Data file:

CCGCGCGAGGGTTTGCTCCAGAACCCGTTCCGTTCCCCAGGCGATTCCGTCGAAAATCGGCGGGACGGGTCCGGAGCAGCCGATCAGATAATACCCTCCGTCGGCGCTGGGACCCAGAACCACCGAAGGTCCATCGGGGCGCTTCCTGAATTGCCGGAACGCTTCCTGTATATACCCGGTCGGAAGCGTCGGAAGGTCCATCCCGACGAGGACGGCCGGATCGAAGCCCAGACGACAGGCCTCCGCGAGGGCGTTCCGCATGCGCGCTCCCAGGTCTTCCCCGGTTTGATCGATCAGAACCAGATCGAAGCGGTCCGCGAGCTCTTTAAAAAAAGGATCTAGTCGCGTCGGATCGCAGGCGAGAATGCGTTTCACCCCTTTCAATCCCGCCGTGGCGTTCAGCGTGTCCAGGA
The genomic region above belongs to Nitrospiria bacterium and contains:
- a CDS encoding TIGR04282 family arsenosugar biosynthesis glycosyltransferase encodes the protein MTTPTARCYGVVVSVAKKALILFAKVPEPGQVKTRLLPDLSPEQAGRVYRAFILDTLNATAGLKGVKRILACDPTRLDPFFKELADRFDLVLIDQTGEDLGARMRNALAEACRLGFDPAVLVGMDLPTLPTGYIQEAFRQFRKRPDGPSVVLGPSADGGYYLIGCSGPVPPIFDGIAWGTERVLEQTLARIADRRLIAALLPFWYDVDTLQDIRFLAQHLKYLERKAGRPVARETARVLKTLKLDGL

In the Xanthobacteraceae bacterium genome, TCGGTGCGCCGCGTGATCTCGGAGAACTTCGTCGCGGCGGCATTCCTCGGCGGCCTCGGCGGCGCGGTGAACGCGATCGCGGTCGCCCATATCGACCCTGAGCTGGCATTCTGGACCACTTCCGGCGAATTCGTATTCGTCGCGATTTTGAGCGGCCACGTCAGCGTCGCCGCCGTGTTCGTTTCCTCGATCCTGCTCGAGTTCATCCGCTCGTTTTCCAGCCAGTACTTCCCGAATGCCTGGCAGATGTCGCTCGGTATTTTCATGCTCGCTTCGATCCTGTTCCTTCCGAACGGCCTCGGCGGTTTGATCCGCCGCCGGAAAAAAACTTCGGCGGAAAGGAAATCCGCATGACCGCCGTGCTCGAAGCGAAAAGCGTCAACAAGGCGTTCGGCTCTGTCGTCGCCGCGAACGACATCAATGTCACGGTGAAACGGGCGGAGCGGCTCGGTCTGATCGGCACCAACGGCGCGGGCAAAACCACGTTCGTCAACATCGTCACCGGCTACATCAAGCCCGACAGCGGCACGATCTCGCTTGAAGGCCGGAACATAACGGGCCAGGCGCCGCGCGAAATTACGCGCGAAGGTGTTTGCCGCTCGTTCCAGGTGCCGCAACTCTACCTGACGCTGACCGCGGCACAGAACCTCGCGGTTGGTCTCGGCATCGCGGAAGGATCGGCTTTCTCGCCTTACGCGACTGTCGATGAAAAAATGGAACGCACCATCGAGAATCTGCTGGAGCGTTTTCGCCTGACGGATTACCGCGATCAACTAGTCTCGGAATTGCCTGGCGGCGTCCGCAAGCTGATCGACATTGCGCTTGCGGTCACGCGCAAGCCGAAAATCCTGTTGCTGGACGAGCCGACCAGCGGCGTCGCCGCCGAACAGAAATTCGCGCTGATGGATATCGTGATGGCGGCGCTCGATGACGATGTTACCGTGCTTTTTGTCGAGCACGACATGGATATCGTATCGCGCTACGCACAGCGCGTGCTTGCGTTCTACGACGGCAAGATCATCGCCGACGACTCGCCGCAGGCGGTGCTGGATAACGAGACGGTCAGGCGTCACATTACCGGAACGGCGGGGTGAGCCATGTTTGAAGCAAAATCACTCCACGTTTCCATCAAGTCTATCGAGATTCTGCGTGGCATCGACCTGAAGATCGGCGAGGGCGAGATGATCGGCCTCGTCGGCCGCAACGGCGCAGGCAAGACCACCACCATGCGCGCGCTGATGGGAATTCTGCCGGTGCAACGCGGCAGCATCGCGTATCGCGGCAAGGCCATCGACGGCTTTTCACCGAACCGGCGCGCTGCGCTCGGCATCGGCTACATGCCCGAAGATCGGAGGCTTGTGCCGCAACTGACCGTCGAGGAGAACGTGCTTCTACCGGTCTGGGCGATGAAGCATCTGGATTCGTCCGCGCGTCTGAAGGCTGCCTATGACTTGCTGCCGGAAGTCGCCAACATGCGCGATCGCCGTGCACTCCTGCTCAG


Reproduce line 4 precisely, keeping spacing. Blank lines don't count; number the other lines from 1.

In the Xanthobacteraceae bacterium genome, TCGGTGCGCCGCGTGATCTCGGAGAACTTCGTCGCGGCGGCATTCCTCGGCGGCCTCGGCGGCGCGGTGAACGCGATCGCGGTCGCCCATATCGACCCTGAGCTGGCATTCTGGACCACTTCCGGCGAATTCGTATTCGTCGCGATTTTGAGCGGCCACGTCAGCGTCGCCGCCGTGTTCGTTTCCTCGATCCTGCTCGAGTTCATCCGCTCGTTTTCCAGCCAGTACTTCCCGAATGCCTGGCAGATGTCGCTCGGTATTTTCATGCTCGCTTCGATCCTGTTCCTTCCGAACGGCCTCGGCGGTTTGATCCGCCGCCGGAAAAAAACTTCGGCGGAAAGGAAATCCGCATGACCGCCGTGCTCGAAGCGAAAAGCGTCAACAAGGCGTTCGGCTCTGTCGTCGCCGCGAACGACATCAATGTCACGGTGAAACGGGCGGAGCGGCTCGGTCTGATCGGCACCAACGGCGCGGGCAAAACCACGTTCGTCAACATCGTCACCGGCTACATCAAGCCCGACAGCGGCACGATCTCGCTTGAAGGCCGGAACATAACGGGCCAGGCGCCGCGCGAAATTACGCGCGAAGGTGTTTGCCGCTCGTTCCAGGTGCCGCAACTCTACCTGACGCTGACCGCGGCACAGAACCTCGCGGTTGGTCTCGGCATCGCGGAAGGATCGGCTTTCTCGCCTTACGCGACTGTCGATGAAAAAATGGAACGCACCATCGAGAATCTGCTGGAGCGTTTTCGCCTGACGGATTACCGCGATCAACTAGTCTCGGAATTGCCTGGCGGCGTCCGCAAGCTGATCGACATTGCGCTTGCGGTCACGCGCAAGCCGAAAATCCTGTTGCTGGACGAGCCGACCAGCGGCGTCGCCGCCGAACAGAAATTCGCGCTGATGGATATCGTGATGGCGGCGCTCGATGACGATGTTACCGTGCTTTTTGTCGAGCACGACATGGATATCGTATCGCGCTACGCACAGCGCGTGCTTGCGTTCTACGACGGCAAGATCATCGCCGACGACTCGCCGCAGGCGGTGCTGGATAACGAGACGGTCAGGCGTCACATTACCGGAACGGCGGGGTGAGCCATGTTTGAAGCAAAATCACTCCACGTTTCCATCAAGTCTATCGAGATTCTGCGTGGCATCGACCTGAAGATCGGCGAGGGCGAGATGATCGGCCTCGTCGGCCGCAACGGCGCAGGCAAGACCACCACCATGCGCGCGCTGATGGGAATTCTGCCGGTGCAACGCGGCAGCATCGCGTATCGCGGCAAGGCCATCGACGGCTTTTCACCGAACCGGCGCGCTGCGCTCGGCATCGGCTACATGCCCGAAGATCGGAGGCTTGTGCCGCAACTGACCGTCGAGGAGAACGTGCTTCTACCGGTCTGGGCGATGAAGCATCTGGATTCGTCCGCGCGTCTGAAGGCTGCCTATGACTTGCTGCCGGAAGTCGCCAACATGCGCGATCGCCGTGCACTCCTGCTCAG